I stepped away from programming for about a decade until I jumped into startups. By the late 2000’s, interpreted languages took over, with JavaScript and Ruby. I was starting to build my own web apps using Ruby on Rails and hosting on Heroku, while picking up the finer details of front end engineering using HTML, CSS, and jQuery. When I setup WordPress sites for my projects, I would muck around with PHP.

These days there is not a huge need for me to code actively. As a Startup Advocate at Amazon Web Services (AWS), most of my work is higher level content and speaking about technology through the lens of business challenges and solutions. As I explore AWS services more deeply though, I find there is so much more that can be done without code, especially when using Amplify to easily create web apps and SageMaker to build, model, and deploy machine learning models faster.

I wondered how this would reflect in my question turned informal “survey” on LinkedIn. Turns out that BASIC had an enormous influence for people learning to code. It truly is the universal learners language. Over 62% of people cited BASIC as the first programming language they learned. That was followed by C at nearly 8% and then LOGO at close to 5%, which for the unfamiliar is the also known for its turtle graphics and being a precursor to Scratch.

Some folks also shared the next programming language they learned. PASCAL was the overwhelming choice for second language at 40% and almost always following BASIC. Then C++ and Assembly were right behind with almost 17% of responses each, which makes sense given the sheer complexity of both languages.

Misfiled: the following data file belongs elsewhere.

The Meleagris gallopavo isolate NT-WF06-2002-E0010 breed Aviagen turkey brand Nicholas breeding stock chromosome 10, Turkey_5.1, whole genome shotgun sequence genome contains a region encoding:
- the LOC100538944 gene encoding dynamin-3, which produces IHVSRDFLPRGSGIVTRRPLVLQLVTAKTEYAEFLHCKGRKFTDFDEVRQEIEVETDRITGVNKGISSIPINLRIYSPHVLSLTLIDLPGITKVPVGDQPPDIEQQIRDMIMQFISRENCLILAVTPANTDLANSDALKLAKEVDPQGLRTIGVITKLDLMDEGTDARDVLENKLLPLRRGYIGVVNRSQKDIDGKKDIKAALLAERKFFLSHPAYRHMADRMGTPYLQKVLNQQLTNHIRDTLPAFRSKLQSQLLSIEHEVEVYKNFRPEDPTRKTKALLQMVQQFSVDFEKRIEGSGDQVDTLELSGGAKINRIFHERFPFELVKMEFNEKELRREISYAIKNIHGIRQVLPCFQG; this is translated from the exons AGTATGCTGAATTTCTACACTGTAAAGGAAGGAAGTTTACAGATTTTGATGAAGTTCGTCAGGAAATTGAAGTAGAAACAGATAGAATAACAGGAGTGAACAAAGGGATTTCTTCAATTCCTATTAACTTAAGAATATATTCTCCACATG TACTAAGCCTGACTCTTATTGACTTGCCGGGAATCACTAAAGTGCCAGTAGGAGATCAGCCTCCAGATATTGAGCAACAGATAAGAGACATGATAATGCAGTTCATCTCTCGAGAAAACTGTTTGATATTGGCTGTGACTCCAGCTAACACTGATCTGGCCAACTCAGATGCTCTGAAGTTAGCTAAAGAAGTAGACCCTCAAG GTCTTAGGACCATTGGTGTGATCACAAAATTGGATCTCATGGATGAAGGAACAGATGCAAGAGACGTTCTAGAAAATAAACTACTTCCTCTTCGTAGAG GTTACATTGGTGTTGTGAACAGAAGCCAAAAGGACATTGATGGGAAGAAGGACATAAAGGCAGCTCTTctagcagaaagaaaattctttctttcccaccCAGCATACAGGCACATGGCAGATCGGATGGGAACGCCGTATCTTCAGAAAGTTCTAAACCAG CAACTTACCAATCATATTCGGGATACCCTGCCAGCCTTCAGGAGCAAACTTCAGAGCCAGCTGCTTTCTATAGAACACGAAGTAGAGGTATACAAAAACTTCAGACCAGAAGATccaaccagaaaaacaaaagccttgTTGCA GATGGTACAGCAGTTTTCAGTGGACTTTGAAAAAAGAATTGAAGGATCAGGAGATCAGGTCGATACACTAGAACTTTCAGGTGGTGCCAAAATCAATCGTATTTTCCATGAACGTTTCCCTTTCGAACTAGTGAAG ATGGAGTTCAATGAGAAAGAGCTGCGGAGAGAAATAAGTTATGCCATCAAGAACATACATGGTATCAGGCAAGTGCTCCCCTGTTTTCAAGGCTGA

By far and away the most common progression for learning languages was BASIC, PASCAL, followed by a lower level language. This usually meant a compiled language such as C or C++ (or in the early 2000’s Java). Based on the volume of open programming roles I see, you could do C or C++ for the next decade and not be without work. These languages are still the bedrock for a large bulk of legacy systems and enterprise applications.

Of course, the results reflect a certain age and generation. Nowadays, the language picked up most commonly as a first language is JavaScript. Python has also steadily crept upward as a first language. We are experiencing a dramatic shift away from lower level languages to higher level languages. Abstractions are also taking away much of the heavy lifting because of API’s, cloud services, and the rise of serverless which removes significant complexity.

The way we experience code is impacted by how we are introduced to programming and by context. In my era, there was no Web, networking was limited, and hardware was not capable of much. Creativity was needed to make the hardware do more than it was expected. The folks that studied Assembly simply wanted to understand the guts of their computers to make it do things. As one person on my LinkedIn post shared:

“It was just fun to see how everything worked.”

In an era where cloud is the default deployment option, knowing the guts matters less. The context has changed. Now time and effort are dedicated to building business logic. We swapped deeper knowledge of the chips and registers for faster results and greater innovation.

How we experience code has undergone significant change in the past few decades. The best we can do in the upcoming decade is to be open to the changes from low-code tools, AI/ML, and the maturity of cloud services to bring newer experiences to developers. Given that, what do you think will be the programming language of the future?

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Thoughts on developers, digital transformation, enterprise agility, community building & software engineering culture. Author 👉 https://twitter.com/marksbirch